#100DaysOfHomeEd – My Role? (28)

Some of you may be wondering…

If your child does self-directed learning, what do you do?

Some people may even think that this is not ‘real’ education, or that we do this because I’m just too lazy to be arsed.

While my role is vastly different in self-directed learning, it remains a crucial one.

First of all, what is that role?

Instead of teaching or even parenting, my job could be more called mentor. Although I am not completely satisfied with the accepted definition of that as ‘to give them help and advice over a period of time.’

Yes, definitely, to the first half of that. My primary role is to offer @PanKwake any help that she asks for. To the best of my ability.

Resources

Often that means actively seeking out and acquiring resources on her behalf. For instance, she has wanted to learn another language for some time. This, also, is one of those curriculum ‘requirements’ listed as age appropriate for her.

But I know personally how hard learning another language can be when you are dyslexic. While I consider my dyslexia mild and have met most of the challenges presented by it, spelling and foreign languages remain my stalwart opponents. A few months ago, I wanted to learn Gaelic. I signed up with Duolingo. I quit after a few weeks. While I could get grammar and vocabulary, it was impossible for me to hear the sounds.

And @PanKwake’s dyslexia is much, much more challenging than mine. She not only has my difficulties with phonics, but also inherited her father’s challenges with short-to-long-term memory transitioning. As a result, she may never ‘read’ more than a few words.

She, herself, recognized the challenges incumbent with learning another language. But her desire to do so remained strong. She came up with the idea of sign language. Living in the UK, she specifically wanted to learn British Sign Language. Of course, there are literally thousands upon thousands of resources on her favorite learning media – YouTube.

But many of those are ASL (American Sign Language). The other problem she encountered was that most of the others required the ability to read. These videos usually had no audio or music. The word would appear in text on the screen, then someone would sign it. For obvious reasons, that would never work.

Both of us scoured the internet and especially YouTube for an accessible option for her. Then, I discovered through a Facebook breadcrumb trail, this video:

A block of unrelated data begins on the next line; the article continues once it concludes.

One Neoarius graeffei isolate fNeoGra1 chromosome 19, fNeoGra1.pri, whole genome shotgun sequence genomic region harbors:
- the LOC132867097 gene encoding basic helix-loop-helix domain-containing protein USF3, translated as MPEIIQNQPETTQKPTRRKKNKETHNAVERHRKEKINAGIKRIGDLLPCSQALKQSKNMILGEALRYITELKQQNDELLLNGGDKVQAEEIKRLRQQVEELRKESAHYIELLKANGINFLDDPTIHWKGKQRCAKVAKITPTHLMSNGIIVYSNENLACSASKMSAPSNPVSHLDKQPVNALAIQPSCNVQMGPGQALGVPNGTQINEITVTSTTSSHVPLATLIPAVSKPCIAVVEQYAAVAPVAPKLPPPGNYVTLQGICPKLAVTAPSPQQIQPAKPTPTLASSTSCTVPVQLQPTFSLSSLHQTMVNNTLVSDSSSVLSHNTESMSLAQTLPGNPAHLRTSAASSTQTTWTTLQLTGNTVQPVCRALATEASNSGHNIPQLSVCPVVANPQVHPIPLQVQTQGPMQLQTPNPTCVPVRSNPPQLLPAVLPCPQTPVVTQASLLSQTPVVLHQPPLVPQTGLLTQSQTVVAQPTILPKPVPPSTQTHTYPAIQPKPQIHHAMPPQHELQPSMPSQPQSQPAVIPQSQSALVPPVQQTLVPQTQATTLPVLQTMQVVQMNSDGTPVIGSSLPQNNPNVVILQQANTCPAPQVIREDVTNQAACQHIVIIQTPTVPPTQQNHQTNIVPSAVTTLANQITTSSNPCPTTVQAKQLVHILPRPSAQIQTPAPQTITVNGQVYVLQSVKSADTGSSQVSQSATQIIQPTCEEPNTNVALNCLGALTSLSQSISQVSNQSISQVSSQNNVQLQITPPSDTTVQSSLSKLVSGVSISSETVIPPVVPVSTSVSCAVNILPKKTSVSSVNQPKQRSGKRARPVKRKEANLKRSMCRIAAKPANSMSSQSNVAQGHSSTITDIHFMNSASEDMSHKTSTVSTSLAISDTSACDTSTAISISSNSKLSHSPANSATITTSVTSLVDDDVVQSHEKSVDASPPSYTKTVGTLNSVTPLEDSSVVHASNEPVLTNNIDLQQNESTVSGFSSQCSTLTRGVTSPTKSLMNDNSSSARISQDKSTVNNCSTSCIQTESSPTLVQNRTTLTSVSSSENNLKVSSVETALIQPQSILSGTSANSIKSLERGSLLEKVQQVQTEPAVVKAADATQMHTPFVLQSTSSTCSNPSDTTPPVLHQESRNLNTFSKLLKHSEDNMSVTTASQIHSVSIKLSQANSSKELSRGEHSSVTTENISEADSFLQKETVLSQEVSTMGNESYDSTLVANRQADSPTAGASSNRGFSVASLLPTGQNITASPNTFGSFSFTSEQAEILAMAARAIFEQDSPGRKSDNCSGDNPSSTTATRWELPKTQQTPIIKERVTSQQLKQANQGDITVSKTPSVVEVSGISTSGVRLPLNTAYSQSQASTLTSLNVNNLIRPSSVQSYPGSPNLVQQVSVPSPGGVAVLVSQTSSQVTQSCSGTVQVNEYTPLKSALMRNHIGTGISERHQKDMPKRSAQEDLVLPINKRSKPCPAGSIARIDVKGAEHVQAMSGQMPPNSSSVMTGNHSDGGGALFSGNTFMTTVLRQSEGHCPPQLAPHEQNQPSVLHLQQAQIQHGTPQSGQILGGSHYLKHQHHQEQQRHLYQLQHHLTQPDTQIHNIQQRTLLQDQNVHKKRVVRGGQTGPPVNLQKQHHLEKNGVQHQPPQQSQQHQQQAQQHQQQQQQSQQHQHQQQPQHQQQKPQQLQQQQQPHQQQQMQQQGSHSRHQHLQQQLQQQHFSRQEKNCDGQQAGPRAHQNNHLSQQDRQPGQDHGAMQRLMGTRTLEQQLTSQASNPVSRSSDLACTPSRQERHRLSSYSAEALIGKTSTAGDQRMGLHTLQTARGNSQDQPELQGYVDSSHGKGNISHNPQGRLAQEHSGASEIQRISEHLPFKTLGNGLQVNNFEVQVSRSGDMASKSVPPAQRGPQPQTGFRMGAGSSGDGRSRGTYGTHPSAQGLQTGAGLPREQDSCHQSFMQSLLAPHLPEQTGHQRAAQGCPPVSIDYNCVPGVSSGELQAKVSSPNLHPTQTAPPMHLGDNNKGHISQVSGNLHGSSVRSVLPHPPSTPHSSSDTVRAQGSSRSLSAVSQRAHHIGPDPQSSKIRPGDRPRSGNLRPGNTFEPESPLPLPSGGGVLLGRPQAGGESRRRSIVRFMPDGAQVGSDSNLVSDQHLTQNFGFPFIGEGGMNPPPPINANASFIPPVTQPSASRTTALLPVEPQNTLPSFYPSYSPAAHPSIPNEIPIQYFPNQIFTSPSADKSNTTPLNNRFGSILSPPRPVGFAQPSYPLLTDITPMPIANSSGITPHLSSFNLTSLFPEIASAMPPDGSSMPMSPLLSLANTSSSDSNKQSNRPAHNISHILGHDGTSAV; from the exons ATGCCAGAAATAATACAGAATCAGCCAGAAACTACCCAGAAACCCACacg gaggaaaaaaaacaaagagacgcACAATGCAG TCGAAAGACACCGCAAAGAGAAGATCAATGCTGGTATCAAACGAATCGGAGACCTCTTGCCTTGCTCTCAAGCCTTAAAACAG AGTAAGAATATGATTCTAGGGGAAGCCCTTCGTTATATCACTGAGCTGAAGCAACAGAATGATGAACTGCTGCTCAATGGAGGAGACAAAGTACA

And away she went. So far, she has conquered this one as well as ‘How Far I’ll Go’ from Moana. Yes, she retains many, if not most, of the words. In only a couple of weeks, too.

I am extremely proud of her. Not only for sticking to it, but because of how incredibly useful this life skill might be. In fact, at the end of our road is a young deaf girl, just a couple of years younger than @PanKwake. I know from neighbors that this family feels exceedingly isolated from our community. I look forward to the lifting of isolation when we can march over there and introduce ourselves. And @PanKwake can reach out to another ‘different’ young person.

Socialization is another arena of @PanKwake’s education where I help to bring resources to the table. Whether it is as her social secretary, scheduling play dates, or by hiring companions who foster her socials skills and independence, this is a top priority for me.

Other ways that I help her include:

Conversations

Yes, I know you may think that all parents do that with their children. But I challenge you – Do they really? Do they actively engage in communication that is reciprocal and based upon mutual respect? Or do they simply talk to or at their young person? Make demands or give commands?

Whether it is @PanKwake’s astute ‘would you rather’ questions, a discussion of how her special interests might translate into career opportunities, or our debates about education, sexuality, and the meaning of life. I know my daughter in a way that many parents do not. And over time I have built a deep and biding trust and mutual respect that does exactly what Article 29 says…

Education must develop every child’s personality, talents and abilities to the full. It must encourage the child’s respect for human rights, as well as respect for their parents, their own and other cultures, and the environment.

UN-CRC

I have rarely met adults with a level of understanding and rest for other cultures and the environment that @PanKwake possesses.

But you might be wondering…

How would you document and report learning if it is self-directed?

We’ll get to that one tomorrow.

Published by Tara Cox

Writer of Literary Erotica Real-life, hot sex, deep meaning... In my day job, I am homemaker, home educator, urban farmer, and homesteader at our @HomeCrazzyHome.

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